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Hitchcock’s favorite of his own movies anticipated Blue Velvet

Every day, Watch This offers staff recommendations inspired by the week’s new releases or premieres. This week: With the Academy Awards coming this Sunday, we’re highlighting work by master filmmakers who never won the Best Director Oscar.

Shadow Of A Doubt (1943)

Alfred Hitchcock’s own favorite movie is far from the flash of his later great efforts. It doesn’t have show-stopping moments like the airplane attack in North By Northwest, the psychological pinwheels of Vertigo, or Psycho’s shower scene. But in a way, it’s more terrifying than any of those, because it points to a menace closer to home and heart: In this case, a beloved family member, who may or may not be the total opposite of who he appears to be.

The Newtons lead an idyllic if dull life in small Santa Rosa, California; as the movie starts, young Charlie (Teresa Wright) is restless and longing for a visit from her namesake, glamorous Uncle Charlie, to charge the family up. Luckily/unluckily for her, Uncle Charlie appears to be on the lam (his Philadelphia is much dingier and more sinister than lovely Santa Rosa). He arrives on a train billowing giant black clouds of smoke, indicating a corrupting of the sweet atmosphere. Young Charlie feels a psychic connection to the man she was named after, and soon finds his large pockets of money, his hiding certain pages of the newspaper, and even the mysterious initials on a ring he gave her suspicious. But Uncle Charlie couldn’t be the notorious Merry Widow Murderer. Or could he?

Hitchcock plays up Charlie’s growing suspicions with some showy yet effective shots, proving he was already a master. Uncle Charlie cheerfully trudges up the family stairs, then turns back to look at young Charlie, who has just come back from church and is awash in light, an angel of accusation. Or she says good night to her young man and turns to find Uncle Charlie standing in the front doorway, guarding the gates like Cerberus. For all of young Charlie’s protests about her family being in a rut, she is not ready for what Uncle Charlie has to show her, dragging her into Santa Rosa’s one cocktail bar of ill repute (“Never thought I’d see you in here, Charlie,” chides the waitress) to school her on life:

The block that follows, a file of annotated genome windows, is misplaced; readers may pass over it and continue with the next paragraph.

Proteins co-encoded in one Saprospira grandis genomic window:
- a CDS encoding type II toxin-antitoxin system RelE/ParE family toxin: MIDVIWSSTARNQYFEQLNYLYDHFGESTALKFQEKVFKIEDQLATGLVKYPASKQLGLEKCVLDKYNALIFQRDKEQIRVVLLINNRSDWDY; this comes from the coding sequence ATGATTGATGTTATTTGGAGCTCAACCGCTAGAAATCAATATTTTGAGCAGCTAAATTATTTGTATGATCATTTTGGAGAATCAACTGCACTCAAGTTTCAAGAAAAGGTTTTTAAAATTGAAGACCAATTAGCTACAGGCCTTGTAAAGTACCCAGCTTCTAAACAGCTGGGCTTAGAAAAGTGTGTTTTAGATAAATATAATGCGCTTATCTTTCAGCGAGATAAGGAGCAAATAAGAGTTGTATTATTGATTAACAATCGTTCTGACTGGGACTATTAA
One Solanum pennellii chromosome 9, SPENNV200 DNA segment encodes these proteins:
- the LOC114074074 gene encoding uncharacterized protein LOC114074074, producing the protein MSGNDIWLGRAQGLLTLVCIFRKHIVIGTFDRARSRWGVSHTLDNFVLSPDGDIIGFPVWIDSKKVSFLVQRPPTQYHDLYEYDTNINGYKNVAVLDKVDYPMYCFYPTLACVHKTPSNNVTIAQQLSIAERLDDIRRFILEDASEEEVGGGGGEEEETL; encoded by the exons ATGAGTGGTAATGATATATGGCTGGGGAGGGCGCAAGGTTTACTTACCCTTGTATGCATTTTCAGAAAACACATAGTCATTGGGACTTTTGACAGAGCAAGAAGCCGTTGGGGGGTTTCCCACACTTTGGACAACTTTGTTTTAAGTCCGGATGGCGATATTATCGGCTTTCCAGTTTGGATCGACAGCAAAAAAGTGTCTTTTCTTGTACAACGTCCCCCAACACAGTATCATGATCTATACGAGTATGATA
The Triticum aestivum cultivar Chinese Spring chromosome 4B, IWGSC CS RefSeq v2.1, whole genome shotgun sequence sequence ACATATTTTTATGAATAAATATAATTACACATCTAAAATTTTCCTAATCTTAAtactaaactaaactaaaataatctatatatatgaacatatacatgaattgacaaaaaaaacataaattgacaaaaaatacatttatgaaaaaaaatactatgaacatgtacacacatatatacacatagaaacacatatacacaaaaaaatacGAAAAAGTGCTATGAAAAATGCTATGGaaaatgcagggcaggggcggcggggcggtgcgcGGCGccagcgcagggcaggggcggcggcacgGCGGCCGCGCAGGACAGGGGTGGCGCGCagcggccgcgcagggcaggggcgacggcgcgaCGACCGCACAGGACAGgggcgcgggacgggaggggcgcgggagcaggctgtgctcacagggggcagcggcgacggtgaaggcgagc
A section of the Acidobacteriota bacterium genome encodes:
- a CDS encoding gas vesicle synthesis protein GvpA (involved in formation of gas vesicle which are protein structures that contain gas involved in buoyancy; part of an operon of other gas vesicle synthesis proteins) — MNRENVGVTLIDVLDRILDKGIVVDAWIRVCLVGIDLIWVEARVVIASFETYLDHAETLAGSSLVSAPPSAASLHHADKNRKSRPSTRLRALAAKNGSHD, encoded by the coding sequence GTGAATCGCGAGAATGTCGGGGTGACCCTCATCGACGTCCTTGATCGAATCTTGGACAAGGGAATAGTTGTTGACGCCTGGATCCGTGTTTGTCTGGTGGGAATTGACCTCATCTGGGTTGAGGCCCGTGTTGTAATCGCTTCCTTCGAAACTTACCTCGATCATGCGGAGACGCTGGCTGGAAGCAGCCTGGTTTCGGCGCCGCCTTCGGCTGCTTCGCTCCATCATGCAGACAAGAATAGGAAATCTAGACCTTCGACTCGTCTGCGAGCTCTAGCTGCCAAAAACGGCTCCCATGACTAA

You wake up every morning of your life and you know perfectly well that there’s nothing in the world to trouble you. You go through your ordinary little day, and at night you sleep your untroubled ordinary little sleep, filled with peaceful stupid dreams. And I brought you nightmares.

Charlie’s dad and his friend (Hume Cronyn, in his film debut) read crime magazines and speculate on murder methods as a hobby, because the actual thing seems so far-removed. But it may be much closer than they realize, as benign places like the family front porch or the creaky garage suddenly become deadly. (There’s even a theory that Uncle Charlie’s a vampire: The first time we see him he’s lying flat on his back with his arms crossed; he also hates getting photographed, and he pulls down the blinds a lot.)

Uncle Charlie’s bleak sentiments that “The world is a foul sty… If you ripped the fronts off houses you’d find swine” are not unlike the theme that David Lynch would pull off in the first few moments of Blue Velvet, decades later: the perfect small-town landscape, hiding a festering ear underneath. Hitchcock isn’t that graphic here (with writing help from Thornton Wilder, showing the flip slide of Our Town), but he doesn’t need to be. His message is clear: You may want to scratch the surface of boring paradise, but you may not be ready for what you might find there. Uncle Charlie suggests the evil lurking in each of us, with frequent Orson Welles co-star Joseph Cotten bringing the proper combination of menace and charm to the part, and Wright steadfastly holding her own as the audience stand-in. In the end, anyone, even young Charlie, may be capable of murder. It was one of Hitchcock’s favorite themes, and Shadow Of A Doubt translates it like no other film.

Availability: Shadow Of A Doubt is available on DVD from Amazon, Netflix, or possibly your local video store/library. It can also be rented or purchased from the major digital services.